Film Honors: 1996

My own personal choices for the year. They reflect not just necessarily what I think is the best or essential cinema, but perhaps resonate with me or inspire, both at the time, and still today. Other published Film Honors posts can be found at the menu at the top of the page.

Actress Support

*** Juliette Binoche (The English Patient) ***
Marianne Jean-Baptiste (Secrets & Lies)
Courtney Love (The People Vs. Larry Flynt)
Claire Rushbrook (Secrets & Lies)
Kate Winslet (Hamlet)

We can debate which acting category Juliette Binoche belongs in on a day when I’m too busy to do so, screen time wise, sure, but the fact is Hana’s story has the biggest heart and soul of The English Patient – and seemingly much more chemistry with bomb disposal, and genuinely likable chap, Kip than the supposed central love story. We invest in Binoche from second one, a nurse who wears her woes on her chest for all to see, right next to her great, big heart of gold. This is the performance I remembered most fondly, sensitively, passionately embodied by the ever-embracing French actress.



Roger Deakins (Fargo)
Bill Pope (Bound)
*** John Seale (The English Patient) ***
Alex Thomson (Hamlet)
Brian Tufano (Trainspotting)

Picture Editing

The People Vs. Larry Flynt
*** Trainspotting ***

Actor Support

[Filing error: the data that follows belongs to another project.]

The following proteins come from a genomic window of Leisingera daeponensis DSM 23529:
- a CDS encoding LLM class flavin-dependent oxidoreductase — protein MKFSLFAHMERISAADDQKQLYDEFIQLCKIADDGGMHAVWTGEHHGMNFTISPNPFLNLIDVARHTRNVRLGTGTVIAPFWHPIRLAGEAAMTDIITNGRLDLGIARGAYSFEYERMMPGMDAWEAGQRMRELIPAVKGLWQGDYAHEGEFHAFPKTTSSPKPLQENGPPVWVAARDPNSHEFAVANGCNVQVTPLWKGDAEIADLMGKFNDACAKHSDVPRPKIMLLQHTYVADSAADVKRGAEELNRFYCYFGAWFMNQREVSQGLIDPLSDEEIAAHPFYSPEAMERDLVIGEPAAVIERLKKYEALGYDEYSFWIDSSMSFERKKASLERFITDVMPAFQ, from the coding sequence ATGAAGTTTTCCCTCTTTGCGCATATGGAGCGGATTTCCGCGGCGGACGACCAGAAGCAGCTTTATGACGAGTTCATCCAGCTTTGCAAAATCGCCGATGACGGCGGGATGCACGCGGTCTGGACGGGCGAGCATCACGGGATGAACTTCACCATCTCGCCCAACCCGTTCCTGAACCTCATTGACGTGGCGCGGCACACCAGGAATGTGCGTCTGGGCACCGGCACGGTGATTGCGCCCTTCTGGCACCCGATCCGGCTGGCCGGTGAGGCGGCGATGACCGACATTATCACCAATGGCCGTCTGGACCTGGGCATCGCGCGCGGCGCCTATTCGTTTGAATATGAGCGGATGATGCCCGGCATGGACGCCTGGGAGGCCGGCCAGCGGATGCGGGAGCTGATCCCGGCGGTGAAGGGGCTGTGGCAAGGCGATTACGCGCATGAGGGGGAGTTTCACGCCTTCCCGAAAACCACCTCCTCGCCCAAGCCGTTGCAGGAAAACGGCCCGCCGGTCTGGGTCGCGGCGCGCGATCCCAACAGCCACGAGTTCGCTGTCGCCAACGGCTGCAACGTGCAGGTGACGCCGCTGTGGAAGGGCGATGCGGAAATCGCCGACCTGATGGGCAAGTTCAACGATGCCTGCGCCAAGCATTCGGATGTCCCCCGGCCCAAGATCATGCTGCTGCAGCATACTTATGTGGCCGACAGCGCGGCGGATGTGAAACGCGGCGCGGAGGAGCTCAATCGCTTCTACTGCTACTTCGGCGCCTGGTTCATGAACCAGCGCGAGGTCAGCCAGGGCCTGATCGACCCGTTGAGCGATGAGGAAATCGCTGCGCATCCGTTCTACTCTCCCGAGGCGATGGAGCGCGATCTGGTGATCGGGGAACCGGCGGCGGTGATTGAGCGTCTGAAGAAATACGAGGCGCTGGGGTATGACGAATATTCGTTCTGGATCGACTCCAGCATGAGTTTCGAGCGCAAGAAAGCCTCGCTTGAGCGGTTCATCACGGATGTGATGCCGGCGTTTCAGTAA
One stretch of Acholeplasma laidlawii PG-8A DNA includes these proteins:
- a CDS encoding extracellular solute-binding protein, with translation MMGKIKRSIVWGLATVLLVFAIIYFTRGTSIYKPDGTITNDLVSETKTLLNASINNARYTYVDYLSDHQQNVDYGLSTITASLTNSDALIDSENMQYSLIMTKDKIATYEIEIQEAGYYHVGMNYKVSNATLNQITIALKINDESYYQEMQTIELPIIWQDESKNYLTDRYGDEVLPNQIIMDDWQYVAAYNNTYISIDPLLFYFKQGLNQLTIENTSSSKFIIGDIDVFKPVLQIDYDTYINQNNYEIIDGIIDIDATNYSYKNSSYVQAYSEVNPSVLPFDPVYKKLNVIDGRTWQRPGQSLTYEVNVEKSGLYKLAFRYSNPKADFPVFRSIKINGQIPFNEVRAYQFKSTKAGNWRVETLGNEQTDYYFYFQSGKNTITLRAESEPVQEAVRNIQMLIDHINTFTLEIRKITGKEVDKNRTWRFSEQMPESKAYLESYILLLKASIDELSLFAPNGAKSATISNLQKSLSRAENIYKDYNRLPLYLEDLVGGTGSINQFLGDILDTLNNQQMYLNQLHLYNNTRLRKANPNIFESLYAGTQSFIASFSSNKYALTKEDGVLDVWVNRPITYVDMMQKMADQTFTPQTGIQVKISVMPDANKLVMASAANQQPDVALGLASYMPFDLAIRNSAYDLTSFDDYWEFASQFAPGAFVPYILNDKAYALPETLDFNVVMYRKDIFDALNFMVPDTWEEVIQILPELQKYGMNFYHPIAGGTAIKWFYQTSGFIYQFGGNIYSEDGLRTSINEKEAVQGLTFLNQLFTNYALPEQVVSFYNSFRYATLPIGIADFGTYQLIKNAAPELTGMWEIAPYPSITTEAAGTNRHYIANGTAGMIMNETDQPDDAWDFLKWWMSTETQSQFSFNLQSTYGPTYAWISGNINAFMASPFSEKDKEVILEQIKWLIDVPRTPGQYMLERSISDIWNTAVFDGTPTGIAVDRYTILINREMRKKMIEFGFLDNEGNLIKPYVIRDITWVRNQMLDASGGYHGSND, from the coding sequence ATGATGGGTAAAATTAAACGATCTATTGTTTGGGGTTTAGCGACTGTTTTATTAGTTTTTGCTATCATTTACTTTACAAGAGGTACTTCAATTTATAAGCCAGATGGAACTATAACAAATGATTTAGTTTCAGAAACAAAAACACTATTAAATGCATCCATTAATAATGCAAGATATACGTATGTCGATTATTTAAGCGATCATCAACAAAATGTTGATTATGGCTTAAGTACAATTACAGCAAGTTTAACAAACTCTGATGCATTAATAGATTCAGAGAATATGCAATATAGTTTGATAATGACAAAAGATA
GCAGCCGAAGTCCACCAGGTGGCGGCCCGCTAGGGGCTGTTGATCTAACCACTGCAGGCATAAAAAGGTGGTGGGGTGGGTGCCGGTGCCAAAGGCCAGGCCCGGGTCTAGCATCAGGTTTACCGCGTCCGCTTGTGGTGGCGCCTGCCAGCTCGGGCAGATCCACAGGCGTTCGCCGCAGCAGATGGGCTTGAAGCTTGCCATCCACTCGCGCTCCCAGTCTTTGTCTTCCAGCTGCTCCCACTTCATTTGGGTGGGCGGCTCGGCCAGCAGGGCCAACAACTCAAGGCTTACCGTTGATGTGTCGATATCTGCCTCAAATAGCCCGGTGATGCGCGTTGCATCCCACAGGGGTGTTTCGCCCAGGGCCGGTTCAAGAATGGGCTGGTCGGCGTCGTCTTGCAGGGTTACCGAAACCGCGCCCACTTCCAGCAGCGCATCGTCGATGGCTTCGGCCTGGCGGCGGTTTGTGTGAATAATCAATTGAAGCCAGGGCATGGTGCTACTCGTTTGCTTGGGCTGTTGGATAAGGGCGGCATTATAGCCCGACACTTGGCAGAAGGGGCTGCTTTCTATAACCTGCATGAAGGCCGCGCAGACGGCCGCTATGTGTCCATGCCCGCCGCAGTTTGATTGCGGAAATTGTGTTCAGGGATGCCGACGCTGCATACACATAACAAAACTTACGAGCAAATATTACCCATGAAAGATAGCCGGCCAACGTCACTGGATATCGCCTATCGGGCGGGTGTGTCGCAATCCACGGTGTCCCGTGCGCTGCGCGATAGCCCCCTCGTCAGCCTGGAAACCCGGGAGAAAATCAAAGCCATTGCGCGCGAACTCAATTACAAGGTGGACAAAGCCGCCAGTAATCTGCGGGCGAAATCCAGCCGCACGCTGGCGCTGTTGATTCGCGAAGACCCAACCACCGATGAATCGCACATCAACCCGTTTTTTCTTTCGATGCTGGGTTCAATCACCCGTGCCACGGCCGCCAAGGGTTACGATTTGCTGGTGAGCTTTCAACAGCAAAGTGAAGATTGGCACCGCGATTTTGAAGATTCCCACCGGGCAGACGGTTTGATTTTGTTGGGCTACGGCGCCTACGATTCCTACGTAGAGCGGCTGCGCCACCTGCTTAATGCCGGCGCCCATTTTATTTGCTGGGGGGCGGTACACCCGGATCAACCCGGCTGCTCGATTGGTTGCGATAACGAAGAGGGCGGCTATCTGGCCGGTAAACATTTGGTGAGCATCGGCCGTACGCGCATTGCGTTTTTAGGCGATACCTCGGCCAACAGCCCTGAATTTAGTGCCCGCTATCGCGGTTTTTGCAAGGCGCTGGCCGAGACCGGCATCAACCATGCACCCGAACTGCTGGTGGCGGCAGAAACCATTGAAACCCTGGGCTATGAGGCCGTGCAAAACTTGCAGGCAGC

Steve Buscemi (Fargo)
*** Robert Carlyle (Trainspotting) ***
Cuba Gooding Jr. (Jerry Maguire)
Samuel L. Jackson (A Time to Kill)
Edward Norton (Primal Fear)

While the Trainspotting gang choose drugs as their extra-curricular pastimes, the one and only Francis “Franco” Begbie is fueling his overly-aggressive nature at all that stand in his path – including being more vocal than anyone about the disgusting heroin habit. An all-guns blazing performance from the Scot, with his fuck-this-fuck-that, chain smoking, while starting fights in pubs or acting out his cautionary hostility to his “friends”. Had Carlyle received an Oscar nod for this, finding a nomination clip were he was not cursing or pulling a knife on some c#nt would have been a challenge.


Screenwriting Original

*** Joel Coen, Ethan Coen (Fargo) ***
Cameron Crowe (Jerry Maguire)
Mike Leigh (Secrets & Lies)
Jan Sardi (Shine)
John Sayles (Lone Star)

Screenwriting Adapted

Hossein Amini (Jude)
Kenneth Branagh (Hamlet)
Akiva Goldsman (A Time to Kill)
John Hodge (Trainspotting)
*** Elaine May (The Birdcage) ***

Score Composing

Curter Burwell (Fargo)
Peter Chase (L’Appartement)
Patrick Doyle (Hamlet)
Rachel Portman (Emma)
*** Gabriel Yared (The English Patient) ***

Actress Lead

*** Brenda Blethyn (Secrets & Lies) ***
Romane Bohringer (L’Appartement)
Frances McDormand (Fargo)
Victoire Thivisol (Ponette)
Emily Watson (Breaking the Waves)

In the center of a working class family almost broken by the secrets and the lies of the film’s title, Brenda Blethyn plays Cynthia, an emotional, quivering wreck of a woman, but a good woman who is suffering the shame and turmoil of her current, and now, past life. Blethyn is head-shakingly immense here, Cynthia’s heart-breaking reactions, and resulting behavior, to astonishing news couldn’t seem so authentic if it were real-life. One of the finest acting displays of this, and many a year.